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Reproductive Technologies, Care Crisis and Inter-generational Relations in North India: Towards a Local Ethics of Care

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This paper reflects on the social consequences of biotechnological control of population for values and ethics of care within the family household in rural north India. Based on long-term ethnographic research, it illustrates the manner in which social practices intermingle with reproductive choices and new reproductive technologies, leading to a systematic elimination of female foetuses, and thus, imbalanced sex ratios. This technological fashioning of populations, the paper argues, has far-reaching consequences for the institutions of family, marriage and kinship in north India particularly in relation to care circulation within the family-household leading to a shifting local ethics of care.

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  1. The state took cognizance of this and enacted the Pre-Conception and Pre-Natal Diagnostic Techniques (PCPNDT) Act, 1994 to ban sex-selective diagnostic testing, but the practice remains widespread.

  2. As per 2011 census, the child sex ratio for India is 919 females per 1000 males, significantly higher than the figures for Haryana and Rajasthan.

  3. Parental perception of daughters as a ‘liability’ in India is tied to the burden of controlling her sexuality before marriage, arranging dowry for her marriage and the fact that even though parents will make investments in her upbringing, she will move to another household post marriage and will contribute productively to her marital and not natal home.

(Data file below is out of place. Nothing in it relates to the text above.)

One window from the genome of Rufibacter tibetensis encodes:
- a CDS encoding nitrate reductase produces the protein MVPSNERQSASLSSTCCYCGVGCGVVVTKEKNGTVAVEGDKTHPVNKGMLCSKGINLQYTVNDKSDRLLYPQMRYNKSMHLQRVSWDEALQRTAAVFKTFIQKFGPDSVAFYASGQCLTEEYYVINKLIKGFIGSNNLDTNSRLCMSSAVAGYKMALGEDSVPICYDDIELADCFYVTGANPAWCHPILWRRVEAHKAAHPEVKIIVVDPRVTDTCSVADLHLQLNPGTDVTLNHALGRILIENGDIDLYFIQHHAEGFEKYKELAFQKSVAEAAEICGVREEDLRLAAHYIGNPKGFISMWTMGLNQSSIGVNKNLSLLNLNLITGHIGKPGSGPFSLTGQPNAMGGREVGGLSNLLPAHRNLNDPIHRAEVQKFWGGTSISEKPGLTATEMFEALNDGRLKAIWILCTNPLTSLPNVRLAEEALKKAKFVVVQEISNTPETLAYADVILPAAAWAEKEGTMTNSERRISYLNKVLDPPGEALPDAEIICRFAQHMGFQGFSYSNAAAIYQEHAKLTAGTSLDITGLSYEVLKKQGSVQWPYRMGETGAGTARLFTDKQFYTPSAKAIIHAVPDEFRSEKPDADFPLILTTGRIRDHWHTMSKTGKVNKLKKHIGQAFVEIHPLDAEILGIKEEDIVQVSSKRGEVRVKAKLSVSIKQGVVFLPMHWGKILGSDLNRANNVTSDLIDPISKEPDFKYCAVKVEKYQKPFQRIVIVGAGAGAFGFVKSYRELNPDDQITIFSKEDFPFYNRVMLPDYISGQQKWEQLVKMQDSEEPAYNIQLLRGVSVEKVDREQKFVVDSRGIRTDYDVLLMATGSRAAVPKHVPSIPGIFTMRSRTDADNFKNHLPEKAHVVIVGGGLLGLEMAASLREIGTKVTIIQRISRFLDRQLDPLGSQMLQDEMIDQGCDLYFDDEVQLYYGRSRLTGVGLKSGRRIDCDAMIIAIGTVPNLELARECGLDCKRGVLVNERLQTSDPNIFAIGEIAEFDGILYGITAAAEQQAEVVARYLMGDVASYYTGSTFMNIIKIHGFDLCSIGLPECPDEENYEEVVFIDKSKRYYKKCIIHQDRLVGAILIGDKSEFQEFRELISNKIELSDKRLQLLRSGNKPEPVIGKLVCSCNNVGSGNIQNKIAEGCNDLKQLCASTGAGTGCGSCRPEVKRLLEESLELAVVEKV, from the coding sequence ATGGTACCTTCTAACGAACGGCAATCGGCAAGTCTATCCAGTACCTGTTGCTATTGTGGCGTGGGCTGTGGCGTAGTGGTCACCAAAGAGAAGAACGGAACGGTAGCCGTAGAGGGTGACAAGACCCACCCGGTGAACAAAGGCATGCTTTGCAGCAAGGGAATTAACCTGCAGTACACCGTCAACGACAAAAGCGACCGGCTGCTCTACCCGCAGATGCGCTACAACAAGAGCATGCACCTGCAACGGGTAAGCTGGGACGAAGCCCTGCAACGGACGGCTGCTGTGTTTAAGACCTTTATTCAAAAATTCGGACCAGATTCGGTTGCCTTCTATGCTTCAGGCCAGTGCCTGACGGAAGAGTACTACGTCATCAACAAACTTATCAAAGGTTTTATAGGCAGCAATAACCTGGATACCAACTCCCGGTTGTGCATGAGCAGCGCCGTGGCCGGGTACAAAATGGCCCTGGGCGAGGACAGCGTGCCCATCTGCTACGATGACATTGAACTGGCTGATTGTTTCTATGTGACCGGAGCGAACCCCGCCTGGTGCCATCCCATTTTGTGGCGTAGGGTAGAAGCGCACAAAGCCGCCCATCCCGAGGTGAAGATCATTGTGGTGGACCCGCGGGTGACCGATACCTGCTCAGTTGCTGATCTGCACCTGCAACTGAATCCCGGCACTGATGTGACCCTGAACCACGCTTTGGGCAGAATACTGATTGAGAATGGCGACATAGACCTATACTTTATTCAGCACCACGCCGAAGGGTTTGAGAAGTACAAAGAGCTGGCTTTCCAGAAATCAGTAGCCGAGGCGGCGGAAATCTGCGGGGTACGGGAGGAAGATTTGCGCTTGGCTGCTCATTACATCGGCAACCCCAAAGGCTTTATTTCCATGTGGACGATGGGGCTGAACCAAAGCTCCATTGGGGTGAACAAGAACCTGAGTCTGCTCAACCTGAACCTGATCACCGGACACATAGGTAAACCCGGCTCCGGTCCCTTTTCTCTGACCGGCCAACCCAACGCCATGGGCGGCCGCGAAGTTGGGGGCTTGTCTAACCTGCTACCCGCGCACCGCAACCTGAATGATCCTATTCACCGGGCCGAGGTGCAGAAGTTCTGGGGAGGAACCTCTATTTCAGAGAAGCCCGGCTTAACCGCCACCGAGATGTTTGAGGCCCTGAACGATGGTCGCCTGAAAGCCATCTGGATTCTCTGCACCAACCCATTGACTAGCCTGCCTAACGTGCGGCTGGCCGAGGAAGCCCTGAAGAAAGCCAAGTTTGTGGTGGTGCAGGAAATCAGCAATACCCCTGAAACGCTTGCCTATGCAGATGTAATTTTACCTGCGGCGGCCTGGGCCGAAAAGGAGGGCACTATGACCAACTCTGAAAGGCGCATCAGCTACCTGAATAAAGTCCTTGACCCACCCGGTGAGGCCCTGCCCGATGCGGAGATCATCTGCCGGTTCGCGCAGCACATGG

4. All names are Pseudonyms.

  5. Courtyard shelters set up by the Indian Government, as part of its Integrated Child Development Scheme (ICDS) in 1975.

  6. ASHA stands for Accredited Social Health Activists. The Indian Ministry of Health and Family Welfare defines ASHA workers as ‘health activist(s) in the community who will create awareness on health and its social determinants and mobilize the community towards local health planning and increased utilization and accountability of the existing health services’.

  7. PHC stands for Primary Health Centre which is the first contact point between rural populations and the medical officer.

  8. An excess of males in the prime marriageable group in comparison with the number of females in the same age group is referred to as male marriage squeeze.

  9. Even though marriage squeeze existed in earlier times, due to widely prevalent practice of female infanticide in Haryana and Rajasthan, customs of fraternal polyandry and accommodating involuntary bachelors in the family and aging parents into the married son’s household were some of the ways by which social reproduction and provision of care within the families was ensured (Kaur 2008; Gupta and Sarkar 2015), but the dominant trend now is towards monogamous marriages as a desirable model, and thus, questions of care provision assume centrality amidst these structural changes (see Chaudhary 2018; Mishra 2018 for details).

  10. Between 1951 and 2011, India’s elderly population (aged 60 and above) has increased from 361 million to 1.21 billion (Registrar General of India, SRS Statistical Report 2011).

  11. Conventionally, marriages in India are arranged over a small geographical radius keeping in mind conventional rules of matchmaking-caste endogamy, hypergamy and dowry exchange. In cross-region marriages, such rules are largely not a consideration.


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An earlier version of this paper was presented at the Conference on ‘Reproduction, Demography and Cultural Anxieties in India and China in the 21st Century’, held at IIT, Delhi, in February 2020. The paper has benefitted from comments received at the conference. I am immensely grateful to both the anonymous reviewers for their critical inputs on the paper. I would also like to acknowledge the support provided by Research Assistants—Sonika Hudda, Tanya Sharma and Soniya Singh—for data collection in Rajasthan.


This research was supported by the University Grants Commission (UGC), New Delhi, and the Indian Council of Social Science Research (ICSSR), New Delhi.

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Mishra, P. Reproductive Technologies, Care Crisis and Inter-generational Relations in North India: Towards a Local Ethics of Care. ABR 13, 91–109 (2021).

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